Developers regularly use observability data for numerous tasks, such as troubleshooting, debugging, and testing. However, that data comes from various applications and environments, on an average of 4 different sources. In addition, they are often shuffling between 3-4 different platforms to manage, access, and take action on that data. 

    Low Volume, High Value: The Developer’s Dream

    For developers, the biggest issue they often encounter is the sheer volume of observability data they manage and paying the associated storage cost. This is mostly due to the fact that data sources are growing and they are heterogeneous in nature (such as containerized environments, for example). Not only does this data take time to gather and process, but you also have to remember that developers are dealing with roughly 3-4 application components at a given time, whether it's taking in data, pushing out data, or acting on any insights they may gain from the data. 

    Additionally, even though developers can generally predict how much they'll have to spend to manage, move, and store observability data, thinking about the cost of aggregating these large amounts of data in one place can be agonizing. Even if the cost is predictable, the reality is that their allocated budget simply can’t keep up with rising data volumes.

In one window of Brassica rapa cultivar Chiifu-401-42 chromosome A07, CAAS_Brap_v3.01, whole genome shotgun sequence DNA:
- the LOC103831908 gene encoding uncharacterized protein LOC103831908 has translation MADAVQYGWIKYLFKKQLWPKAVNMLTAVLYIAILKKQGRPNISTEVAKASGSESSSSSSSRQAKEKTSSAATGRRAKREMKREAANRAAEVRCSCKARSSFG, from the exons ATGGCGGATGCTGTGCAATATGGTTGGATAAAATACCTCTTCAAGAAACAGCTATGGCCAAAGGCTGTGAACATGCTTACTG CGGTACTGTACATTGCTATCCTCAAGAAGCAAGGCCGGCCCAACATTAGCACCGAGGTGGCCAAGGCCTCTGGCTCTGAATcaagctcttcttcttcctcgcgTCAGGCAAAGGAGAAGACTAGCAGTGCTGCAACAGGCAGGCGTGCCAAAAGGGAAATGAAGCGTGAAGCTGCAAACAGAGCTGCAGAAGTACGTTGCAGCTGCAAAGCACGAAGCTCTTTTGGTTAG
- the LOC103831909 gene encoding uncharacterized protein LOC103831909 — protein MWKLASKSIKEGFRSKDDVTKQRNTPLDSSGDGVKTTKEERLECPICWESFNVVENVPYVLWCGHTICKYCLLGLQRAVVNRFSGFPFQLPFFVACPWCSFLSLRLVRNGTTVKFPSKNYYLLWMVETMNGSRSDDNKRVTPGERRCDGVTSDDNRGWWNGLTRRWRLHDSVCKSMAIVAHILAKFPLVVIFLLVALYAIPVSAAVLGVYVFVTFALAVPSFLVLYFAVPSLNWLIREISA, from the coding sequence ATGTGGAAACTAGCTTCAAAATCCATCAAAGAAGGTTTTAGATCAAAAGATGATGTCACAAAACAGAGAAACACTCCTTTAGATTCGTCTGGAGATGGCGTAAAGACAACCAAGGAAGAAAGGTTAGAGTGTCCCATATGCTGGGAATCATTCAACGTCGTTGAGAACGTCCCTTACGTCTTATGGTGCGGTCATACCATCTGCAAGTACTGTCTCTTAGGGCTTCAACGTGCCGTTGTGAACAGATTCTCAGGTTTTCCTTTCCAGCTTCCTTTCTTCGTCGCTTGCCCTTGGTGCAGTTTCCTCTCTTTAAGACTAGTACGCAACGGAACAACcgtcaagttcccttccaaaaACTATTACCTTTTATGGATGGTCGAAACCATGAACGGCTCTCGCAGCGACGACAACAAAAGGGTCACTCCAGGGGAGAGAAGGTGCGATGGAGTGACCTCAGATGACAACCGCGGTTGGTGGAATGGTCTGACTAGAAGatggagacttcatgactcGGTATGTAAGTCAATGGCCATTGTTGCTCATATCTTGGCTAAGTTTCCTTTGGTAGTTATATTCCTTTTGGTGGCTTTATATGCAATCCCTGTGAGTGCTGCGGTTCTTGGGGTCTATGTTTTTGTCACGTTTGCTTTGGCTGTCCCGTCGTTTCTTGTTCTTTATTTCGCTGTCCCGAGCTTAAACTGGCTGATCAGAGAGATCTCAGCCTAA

Fortunately for developers in today's digital landscape, observability pipelines exist. 

    The Ideal Observability Pipeline for the Developer

    Observability pipelines can reduce the amount of management developers have to do with their data at the application level, ultimately enabling them to better control and derive value from it. By enabling developers to collect, transform, and route data to the right destination with the right context, developers can reduce spending on data, get more value from it and pay only for the data that they plan to use.